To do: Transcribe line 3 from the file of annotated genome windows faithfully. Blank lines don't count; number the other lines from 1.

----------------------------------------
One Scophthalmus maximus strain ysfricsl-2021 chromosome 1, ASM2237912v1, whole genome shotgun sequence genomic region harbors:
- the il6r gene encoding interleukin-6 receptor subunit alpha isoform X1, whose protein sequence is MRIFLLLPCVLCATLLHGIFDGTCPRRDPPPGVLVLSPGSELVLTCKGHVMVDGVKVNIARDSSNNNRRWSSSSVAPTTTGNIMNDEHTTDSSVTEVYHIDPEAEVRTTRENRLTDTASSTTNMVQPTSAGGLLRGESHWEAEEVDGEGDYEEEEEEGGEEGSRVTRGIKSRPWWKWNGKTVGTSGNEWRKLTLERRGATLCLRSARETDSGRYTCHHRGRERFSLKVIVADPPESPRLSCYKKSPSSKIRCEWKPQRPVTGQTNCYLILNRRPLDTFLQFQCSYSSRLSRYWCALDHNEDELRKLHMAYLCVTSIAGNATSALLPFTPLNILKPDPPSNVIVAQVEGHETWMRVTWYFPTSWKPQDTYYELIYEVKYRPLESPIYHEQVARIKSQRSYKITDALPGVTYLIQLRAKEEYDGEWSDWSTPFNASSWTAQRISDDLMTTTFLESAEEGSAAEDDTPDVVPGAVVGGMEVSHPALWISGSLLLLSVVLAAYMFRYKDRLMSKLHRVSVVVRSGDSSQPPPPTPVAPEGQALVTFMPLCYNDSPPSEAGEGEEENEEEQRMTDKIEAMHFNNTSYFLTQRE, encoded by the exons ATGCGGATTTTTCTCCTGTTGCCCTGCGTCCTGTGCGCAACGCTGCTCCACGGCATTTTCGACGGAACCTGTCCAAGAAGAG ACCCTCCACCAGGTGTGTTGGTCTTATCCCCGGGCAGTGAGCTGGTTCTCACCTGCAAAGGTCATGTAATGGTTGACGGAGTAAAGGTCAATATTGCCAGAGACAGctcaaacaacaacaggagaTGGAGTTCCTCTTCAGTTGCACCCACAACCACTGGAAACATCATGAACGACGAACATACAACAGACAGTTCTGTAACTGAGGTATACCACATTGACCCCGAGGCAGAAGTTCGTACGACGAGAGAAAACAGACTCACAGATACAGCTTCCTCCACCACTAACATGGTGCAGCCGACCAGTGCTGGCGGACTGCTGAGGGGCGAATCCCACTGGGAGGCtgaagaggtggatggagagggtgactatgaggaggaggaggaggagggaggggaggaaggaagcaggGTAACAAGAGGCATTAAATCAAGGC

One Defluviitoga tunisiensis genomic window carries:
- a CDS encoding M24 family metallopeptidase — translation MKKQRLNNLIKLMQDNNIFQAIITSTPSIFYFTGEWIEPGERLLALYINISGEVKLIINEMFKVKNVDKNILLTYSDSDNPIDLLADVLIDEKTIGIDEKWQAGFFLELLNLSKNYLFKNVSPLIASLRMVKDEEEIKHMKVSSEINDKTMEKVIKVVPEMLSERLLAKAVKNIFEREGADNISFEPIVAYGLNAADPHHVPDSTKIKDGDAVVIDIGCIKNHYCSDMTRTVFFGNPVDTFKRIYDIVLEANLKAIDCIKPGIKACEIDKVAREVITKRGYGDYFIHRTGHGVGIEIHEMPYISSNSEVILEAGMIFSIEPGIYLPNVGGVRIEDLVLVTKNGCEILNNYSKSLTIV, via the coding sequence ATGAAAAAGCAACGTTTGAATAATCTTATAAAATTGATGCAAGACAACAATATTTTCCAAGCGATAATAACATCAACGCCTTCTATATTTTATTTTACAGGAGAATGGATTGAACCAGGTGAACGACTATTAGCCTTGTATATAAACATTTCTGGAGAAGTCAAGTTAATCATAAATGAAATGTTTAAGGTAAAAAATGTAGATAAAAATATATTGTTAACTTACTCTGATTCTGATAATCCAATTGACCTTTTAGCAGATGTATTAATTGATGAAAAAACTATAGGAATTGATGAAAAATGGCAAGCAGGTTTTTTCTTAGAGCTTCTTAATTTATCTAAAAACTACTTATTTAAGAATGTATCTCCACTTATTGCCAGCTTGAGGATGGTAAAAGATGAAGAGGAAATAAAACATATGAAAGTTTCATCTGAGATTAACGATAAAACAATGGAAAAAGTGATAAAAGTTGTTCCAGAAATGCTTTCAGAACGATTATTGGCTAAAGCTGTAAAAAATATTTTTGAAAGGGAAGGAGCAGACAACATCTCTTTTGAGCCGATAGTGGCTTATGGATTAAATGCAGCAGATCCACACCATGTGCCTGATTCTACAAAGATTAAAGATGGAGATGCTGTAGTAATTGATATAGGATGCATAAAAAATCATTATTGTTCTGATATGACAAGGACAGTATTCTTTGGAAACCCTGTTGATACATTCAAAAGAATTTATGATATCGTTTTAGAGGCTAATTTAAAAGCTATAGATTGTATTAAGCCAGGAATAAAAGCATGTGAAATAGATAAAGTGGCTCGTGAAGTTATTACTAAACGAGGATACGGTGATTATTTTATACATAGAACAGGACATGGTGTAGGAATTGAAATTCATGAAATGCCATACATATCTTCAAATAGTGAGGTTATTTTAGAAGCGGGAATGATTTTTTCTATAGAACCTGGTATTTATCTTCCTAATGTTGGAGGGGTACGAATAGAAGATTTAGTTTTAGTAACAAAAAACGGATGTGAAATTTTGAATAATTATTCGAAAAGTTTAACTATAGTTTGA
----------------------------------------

One Defluviitoga tunisiensis genomic window carries: